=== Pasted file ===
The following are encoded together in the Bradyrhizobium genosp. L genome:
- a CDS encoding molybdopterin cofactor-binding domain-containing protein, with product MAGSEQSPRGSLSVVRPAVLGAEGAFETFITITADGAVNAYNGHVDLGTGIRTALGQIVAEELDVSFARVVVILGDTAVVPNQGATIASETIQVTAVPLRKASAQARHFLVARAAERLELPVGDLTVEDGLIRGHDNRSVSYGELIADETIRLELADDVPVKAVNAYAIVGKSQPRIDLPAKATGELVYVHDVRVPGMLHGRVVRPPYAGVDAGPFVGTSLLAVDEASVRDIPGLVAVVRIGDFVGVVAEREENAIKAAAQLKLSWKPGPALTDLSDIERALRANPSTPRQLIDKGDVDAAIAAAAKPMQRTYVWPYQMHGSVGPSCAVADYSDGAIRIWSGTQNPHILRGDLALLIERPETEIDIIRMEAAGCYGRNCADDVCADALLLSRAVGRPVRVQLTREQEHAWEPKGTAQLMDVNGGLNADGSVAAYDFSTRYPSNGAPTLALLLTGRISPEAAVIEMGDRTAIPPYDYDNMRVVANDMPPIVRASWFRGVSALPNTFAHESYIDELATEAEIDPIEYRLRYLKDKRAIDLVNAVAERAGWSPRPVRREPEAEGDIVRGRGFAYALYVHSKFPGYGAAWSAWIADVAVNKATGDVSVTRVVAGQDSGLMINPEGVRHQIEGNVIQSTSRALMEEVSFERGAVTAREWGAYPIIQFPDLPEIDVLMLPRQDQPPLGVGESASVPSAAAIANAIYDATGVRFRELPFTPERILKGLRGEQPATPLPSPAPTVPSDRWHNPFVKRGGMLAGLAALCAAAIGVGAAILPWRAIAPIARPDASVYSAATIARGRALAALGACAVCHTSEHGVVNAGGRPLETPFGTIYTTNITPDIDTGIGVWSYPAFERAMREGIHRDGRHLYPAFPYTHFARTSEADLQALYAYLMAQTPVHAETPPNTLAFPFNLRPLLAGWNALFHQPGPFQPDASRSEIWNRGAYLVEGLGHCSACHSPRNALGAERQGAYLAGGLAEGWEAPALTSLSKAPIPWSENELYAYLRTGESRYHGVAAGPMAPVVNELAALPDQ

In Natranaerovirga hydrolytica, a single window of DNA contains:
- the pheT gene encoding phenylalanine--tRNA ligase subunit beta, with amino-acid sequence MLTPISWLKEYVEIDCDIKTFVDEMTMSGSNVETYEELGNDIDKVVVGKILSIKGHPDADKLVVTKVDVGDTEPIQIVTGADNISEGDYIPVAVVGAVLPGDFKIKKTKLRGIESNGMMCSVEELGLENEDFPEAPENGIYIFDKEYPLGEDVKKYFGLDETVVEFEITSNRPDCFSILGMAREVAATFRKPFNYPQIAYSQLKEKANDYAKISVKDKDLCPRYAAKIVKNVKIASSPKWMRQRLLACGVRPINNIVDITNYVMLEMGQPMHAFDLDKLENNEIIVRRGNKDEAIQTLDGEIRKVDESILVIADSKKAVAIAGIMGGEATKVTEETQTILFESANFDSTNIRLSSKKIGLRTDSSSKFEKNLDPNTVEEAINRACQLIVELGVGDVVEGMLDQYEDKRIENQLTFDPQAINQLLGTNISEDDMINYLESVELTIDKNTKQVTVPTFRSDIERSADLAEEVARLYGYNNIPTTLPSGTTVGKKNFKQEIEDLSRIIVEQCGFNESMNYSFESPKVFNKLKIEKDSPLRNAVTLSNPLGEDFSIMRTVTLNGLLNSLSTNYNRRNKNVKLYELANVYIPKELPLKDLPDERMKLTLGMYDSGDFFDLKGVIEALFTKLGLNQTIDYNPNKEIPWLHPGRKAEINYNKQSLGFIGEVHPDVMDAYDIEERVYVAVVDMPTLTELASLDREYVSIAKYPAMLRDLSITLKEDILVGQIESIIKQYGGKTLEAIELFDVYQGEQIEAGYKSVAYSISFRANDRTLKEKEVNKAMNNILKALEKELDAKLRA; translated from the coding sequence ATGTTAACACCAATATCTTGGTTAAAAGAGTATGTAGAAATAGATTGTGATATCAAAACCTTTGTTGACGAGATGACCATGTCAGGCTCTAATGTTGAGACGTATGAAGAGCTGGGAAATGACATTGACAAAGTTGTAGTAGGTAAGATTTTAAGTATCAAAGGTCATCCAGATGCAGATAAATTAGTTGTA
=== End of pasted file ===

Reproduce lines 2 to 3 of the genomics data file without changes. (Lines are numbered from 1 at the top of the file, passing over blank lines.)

- a CDS encoding molybdopterin cofactor-binding domain-containing protein, with product MAGSEQSPRGSLSVVRPAVLGAEGAFETFITITADGAVNAYNGHVDLGTGIRTALGQIVAEELDVSFARVVVILGDTAVVPNQGATIASETIQVTAVPLRKASAQARHFLVARAAERLELPVGDLTVEDGLIRGHDNRSVSYGELIADETIRLELADDVPVKAVNAYAIVGKSQPRIDLPAKATGELVYVHDVRVPGMLHGRVVRPPYAGVDAGPFVGTSLLAVDEASVRDIPGLVAVVRIGDFVGVVAEREENAIKAAAQLKLSWKPGPALTDLSDIERALRANPSTPRQLIDKGDVDAAIAAAAKPMQRTYVWPYQMHGSVGPSCAVADYSDGAIRIWSGTQNPHILRGDLALLIERPETEIDIIRMEAAGCYGRNCADDVCADALLLSRAVGRPVRVQLTREQEHAWEPKGTAQLMDVNGGLNADGSVAAYDFSTRYPSNGAPTLALLLTGRISPEAAVIEMGDRTAIPPYDYDNMRVVANDMPPIVRASWFRGVSALPNTFAHESYIDELATEAEIDPIEYRLRYLKDKRAIDLVNAVAERAGWSPRPVRREPEAEGDIVRGRGFAYALYVHSKFPGYGAAWSAWIADVAVNKATGDVSVTRVVAGQDSGLMINPEGVRHQIEGNVIQSTSRALMEEVSFERGAVTAREWGAYPIIQFPDLPEIDVLMLPRQDQPPLGVGESASVPSAAAIANAIYDATGVRFRELPFTPERILKGLRGEQPATPLPSPAPTVPSDRWHNPFVKRGGMLAGLAALCAAAIGVGAAILPWRAIAPIARPDASVYSAATIARGRALAALGACAVCHTSEHGVVNAGGRPLETPFGTIYTTNITPDIDTGIGVWSYPAFERAMREGIHRDGRHLYPAFPYTHFARTSEADLQALYAYLMAQTPVHAETPPNTLAFPFNLRPLLAGWNALFHQPGPFQPDASRSEIWNRGAYLVEGLGHCSACHSPRNALGAERQGAYLAGGLAEGWEAPALTSLSKAPIPWSENELYAYLRTGESRYHGVAAGPMAPVVNELAALPDQ

In Natranaerovirga hydrolytica, a single window of DNA contains: